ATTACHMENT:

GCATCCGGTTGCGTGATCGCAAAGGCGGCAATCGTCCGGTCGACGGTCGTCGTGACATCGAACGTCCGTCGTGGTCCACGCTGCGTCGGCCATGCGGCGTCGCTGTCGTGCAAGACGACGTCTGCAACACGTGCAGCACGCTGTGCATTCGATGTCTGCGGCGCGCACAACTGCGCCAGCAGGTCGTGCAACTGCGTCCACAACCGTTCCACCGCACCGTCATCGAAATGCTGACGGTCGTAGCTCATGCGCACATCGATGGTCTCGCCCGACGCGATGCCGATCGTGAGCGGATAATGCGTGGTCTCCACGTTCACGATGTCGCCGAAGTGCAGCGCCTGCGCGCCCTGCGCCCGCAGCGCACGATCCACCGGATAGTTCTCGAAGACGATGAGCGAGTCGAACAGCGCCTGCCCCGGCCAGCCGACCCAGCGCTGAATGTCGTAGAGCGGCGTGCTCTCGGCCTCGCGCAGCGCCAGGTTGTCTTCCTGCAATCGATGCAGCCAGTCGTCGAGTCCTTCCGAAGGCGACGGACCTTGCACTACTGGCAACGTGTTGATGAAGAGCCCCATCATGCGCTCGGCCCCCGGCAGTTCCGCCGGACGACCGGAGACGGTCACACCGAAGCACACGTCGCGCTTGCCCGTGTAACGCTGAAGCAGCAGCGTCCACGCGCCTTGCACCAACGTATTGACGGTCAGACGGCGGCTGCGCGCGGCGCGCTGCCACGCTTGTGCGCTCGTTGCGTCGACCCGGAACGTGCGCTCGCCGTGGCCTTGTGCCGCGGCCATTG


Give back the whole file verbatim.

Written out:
GCATCCGGTTGCGTGATCGCAAAGGCGGCAATCGTCCGGTCGACGGTCGTCGTGACATCGAACGTCCGTCGTGGTCCACGCTGCGTCGGCCATGCGGCGTCGCTGTCGTGCAAGACGACGTCTGCAACACGTGCAGCACGCTGTGCATTCGATGTCTGCGGCGCGCACAACTGCGCCAGCAGGTCGTGCAACTGCGTCCACAACCGTTCCACCGCACCGTCATCGAAATGCTGACGGTCGTAGCTCATGCGCACATCGATGGTCTCGCCCGACGCGATGCCGATCGTGAGCGGATAATGCGTGGTCTCCACGTTCACGATGTCGCCGAAGTGCAGCGCCTGCGCGCCCTGCGCCCGCAGCGCACGATCCACCGGATAGTTCTCGAAGACGATGAGCGAGTCGAACAGCGCCTGCCCCGGCCAGCCGACCCAGCGCTGAATGTCGTAGAGCGGCGTGCTCTCGGCCTCGCGCAGCGCCAGGTTGTCTTCCTGCAATCGATGCAGCCAGTCGTCGAGTCCTTCCGAAGGCGACGGACCTTGCACTACTGGCAACGTGTTGATGAAGAGCCCCATCATGCGCTCGGCCCCCGGCAGTTCCGCCGGACGACCGGAGACGGTCACACCGAAGCACACGTCGCGCTTGCCCGTGTAACGCTGAAGCAGCAGCGTCCACGCGCCTTGCACCAACGTATTGACGGTCAGACGGCGGCTGCGCGCGGCGCGCTGCCACGCTTGTGCGCTCGTTGCGTCGACCCGGAACGTGCGCTCGCCGTGGCCTTGTGCCGCGGCCATTG